The stock market, in the face of some high levels of skepticism, continues to befuddle investors who thought they understood what was going on. Stocks, measured by the S&P 500, finished the month of May at the 2,096 level, up 1.5% for the month. Stocks are now up 3.6% year to date. After a rocky start to the year, when prices fell relentlessly for two months, stocks have recovered 8.4% since the end of February.
The market made an abrupt shift to value stocks with the start of 2016 and looked to be committed to that path. Oil prices were in total free fall the first 6 weeks of the year, leading to uncommon correlations between asset classes and immense levels of fear. Investors drank the Kool-Aid and began to unload all the favored growth stocks of the last few years, hoping to ride out the storm with dividends and low valuations.
Then, growth stocks woke up in May. Not all, to be sure, but enough to raise the level of doubt that the newly proclaimed value regime had legs. Stocks with ties back to the energy complex have strengthened with the recovery in oil prices. Industrials, some transportation stocks and a range of materials stocks have shown solid earnings strength and price improvement. The financial stocks, banks in particular, after a difficult start to the year, have also been coming around. This reflects the market’s anticipation of a more friendly yield curve, and some relief that loan losses from the oil patch are manageable.
At a time of year when things tend to simmer down, there are some sideshows looming. Brexit may bring some added volatility when the UK’s “should I stay” referendum takes place on June 23rd. It’s interesting that roughly half of Britain’s exports go to the EU, while only about 6% of the EU’s exports end up in the UK. The unknowns surrounding this question are weighing on the UK financial markets and currency. The UK, on its own, is in the top 10 US trading partners.
Brazil is host to the 2016 Summer Olympics (Rio 2016) this August. This year’s competition will include rugby sevens and golf for the first time, at the expense of baseball and squash. The issue is the mosquito-borne Zika virus. It is largely symptomless and no current vaccine exists. This has led athletes from several countries to withdraw from competition. It’s not at all clear how this will develop, but the situation harks back to the Ebola scare during the fall of 2014. When fear raises its ugly head, all rational thinking goes out the window.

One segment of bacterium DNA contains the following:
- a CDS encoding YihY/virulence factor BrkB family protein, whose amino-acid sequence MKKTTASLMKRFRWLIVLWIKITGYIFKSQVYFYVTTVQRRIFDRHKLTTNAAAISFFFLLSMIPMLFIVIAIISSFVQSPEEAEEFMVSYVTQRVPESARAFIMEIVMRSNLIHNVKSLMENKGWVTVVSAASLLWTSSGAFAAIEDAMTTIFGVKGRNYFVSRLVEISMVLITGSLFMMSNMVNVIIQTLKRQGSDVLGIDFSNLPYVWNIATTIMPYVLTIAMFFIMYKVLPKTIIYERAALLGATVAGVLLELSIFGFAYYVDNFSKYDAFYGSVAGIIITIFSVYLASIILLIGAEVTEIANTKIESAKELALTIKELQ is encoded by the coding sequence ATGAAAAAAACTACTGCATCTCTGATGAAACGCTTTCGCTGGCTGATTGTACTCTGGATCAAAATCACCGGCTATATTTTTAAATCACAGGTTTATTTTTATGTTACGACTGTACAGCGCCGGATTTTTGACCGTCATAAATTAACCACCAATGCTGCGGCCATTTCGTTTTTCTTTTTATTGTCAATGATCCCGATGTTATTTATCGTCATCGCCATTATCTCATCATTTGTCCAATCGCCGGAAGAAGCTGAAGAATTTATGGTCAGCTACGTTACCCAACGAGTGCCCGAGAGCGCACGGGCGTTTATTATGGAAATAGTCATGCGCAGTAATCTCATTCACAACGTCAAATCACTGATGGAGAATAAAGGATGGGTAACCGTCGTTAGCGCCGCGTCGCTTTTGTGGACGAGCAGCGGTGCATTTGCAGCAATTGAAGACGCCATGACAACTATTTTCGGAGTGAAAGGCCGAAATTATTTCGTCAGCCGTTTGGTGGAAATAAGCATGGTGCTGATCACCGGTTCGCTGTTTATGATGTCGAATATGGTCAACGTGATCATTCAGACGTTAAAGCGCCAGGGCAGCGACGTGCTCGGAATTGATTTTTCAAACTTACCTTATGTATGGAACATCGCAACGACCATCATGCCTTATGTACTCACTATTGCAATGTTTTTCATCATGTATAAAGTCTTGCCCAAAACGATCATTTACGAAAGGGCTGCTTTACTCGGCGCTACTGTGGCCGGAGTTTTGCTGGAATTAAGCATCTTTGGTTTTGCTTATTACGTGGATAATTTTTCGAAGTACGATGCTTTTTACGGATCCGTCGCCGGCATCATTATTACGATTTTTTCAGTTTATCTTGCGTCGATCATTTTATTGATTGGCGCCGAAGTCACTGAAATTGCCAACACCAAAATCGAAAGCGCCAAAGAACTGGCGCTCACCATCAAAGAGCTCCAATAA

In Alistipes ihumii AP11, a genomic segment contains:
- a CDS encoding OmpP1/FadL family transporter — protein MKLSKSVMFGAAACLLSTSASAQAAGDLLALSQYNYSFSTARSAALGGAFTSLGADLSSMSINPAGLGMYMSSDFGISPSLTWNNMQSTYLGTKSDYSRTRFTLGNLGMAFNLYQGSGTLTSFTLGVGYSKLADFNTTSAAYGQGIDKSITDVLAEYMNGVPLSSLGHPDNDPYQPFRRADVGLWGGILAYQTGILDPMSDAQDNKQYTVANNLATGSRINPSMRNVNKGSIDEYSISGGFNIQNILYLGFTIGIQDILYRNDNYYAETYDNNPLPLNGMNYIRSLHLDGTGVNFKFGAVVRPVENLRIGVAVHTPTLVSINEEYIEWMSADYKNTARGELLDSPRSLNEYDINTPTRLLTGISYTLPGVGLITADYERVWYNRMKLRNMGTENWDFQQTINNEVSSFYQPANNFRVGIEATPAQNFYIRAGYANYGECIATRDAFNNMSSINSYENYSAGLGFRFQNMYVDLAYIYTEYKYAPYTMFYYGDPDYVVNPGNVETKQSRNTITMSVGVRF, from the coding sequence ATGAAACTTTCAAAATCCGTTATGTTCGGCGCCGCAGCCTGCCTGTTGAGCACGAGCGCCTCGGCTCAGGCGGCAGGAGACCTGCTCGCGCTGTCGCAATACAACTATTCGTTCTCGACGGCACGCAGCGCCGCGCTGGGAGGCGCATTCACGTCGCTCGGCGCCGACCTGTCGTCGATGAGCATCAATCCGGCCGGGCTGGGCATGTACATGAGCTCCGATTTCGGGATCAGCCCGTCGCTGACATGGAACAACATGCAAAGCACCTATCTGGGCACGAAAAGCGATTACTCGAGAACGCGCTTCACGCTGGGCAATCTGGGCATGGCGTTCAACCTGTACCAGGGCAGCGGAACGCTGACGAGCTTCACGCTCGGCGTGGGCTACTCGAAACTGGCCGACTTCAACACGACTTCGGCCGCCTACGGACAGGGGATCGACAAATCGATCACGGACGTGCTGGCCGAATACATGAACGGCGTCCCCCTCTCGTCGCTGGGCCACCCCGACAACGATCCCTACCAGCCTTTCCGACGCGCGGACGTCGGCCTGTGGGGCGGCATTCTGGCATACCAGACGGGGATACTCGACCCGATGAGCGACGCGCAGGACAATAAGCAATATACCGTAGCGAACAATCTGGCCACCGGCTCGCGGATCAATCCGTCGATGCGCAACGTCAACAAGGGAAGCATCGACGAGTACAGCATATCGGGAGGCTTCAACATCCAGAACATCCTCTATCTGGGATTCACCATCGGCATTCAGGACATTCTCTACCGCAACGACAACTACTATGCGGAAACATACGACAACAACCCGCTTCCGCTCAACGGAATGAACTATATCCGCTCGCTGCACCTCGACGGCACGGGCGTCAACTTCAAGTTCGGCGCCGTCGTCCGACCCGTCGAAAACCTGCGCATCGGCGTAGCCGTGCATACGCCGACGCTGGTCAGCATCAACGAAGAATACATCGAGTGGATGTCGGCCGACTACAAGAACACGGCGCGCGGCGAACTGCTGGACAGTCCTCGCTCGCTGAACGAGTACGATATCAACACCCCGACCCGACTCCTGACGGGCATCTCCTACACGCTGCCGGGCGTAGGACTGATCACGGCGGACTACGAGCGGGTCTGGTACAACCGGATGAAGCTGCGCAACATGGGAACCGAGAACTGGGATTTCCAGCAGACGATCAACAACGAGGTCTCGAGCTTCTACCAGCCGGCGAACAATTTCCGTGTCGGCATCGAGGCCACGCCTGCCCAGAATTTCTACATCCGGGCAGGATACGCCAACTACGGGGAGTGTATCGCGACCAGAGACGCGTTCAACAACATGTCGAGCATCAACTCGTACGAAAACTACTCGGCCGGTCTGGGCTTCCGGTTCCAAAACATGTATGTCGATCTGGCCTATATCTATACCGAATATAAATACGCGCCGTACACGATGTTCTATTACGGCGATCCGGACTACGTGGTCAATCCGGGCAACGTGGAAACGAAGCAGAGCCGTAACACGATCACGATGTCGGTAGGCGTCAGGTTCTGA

As I have discussed in the past, we have been slogging our way through an earnings recession. The earnings decline for 2Q 2016 will mark the fifth consecutive quarter of quarter over quarter earnings decline since Q3 2008. The anticipation of weak earnings was likely the prime factor in the milquetoast returns to stocks in 2015 (the year of the FANG stocks). The market was discounting a prolonged earnings recession due to the expanded fallout from the implosion in oil prices.
In my opinion the market’s current lift is both a reflection of a slowing rate of decline and an expected recovery in the second half of 2016 and into 2017. The most significant change is the recovery in the energy space. According to FactSet Research, the energy sector actually recorded an increase in the bottom-up earnings estimate of 1.8% (to $1.10) over the first two months of the quarter. During this time the price of crude (WTI) has increased 28% to $49.10.
According to FactSet Research, the CY2017 bottom-up earnings forecast is for $135.42. With the S&P 500 currently in the 2,090 range, stocks are trading 15.4x next year’s earnings. Stocks are not cheap. At the same time, they are discounting an earnings recovery or a return to earnings growth which we have not seen for some time.
As is the case, things will develop that destabilize the markets, temporarily. The stock market corrects on average once a year. It corrected in September ’15 and February ’16. I think the evidence supports small steps toward an improving market and looking for higher returns for stocks in the second half of the year. Please touch base if you would like to review.
Bruce Hotaling, CFA, Managing Partner
The views and opinions stated herein are those of Bruce Hotaling, are of this date, and are subject to change without notice. Information contained in this report was received from sources believed to be reliable, but accuracy is not guaranteed. Investments are subject to market risk, including the possibility of loss of principal. Past performance does not guarantee future results. The S & P500 is an unmanaged index of 500 widely held stocks. Investors cannot invest directly in an index. The PE ratio (price/earnings) is a common measure of relative stock valuation.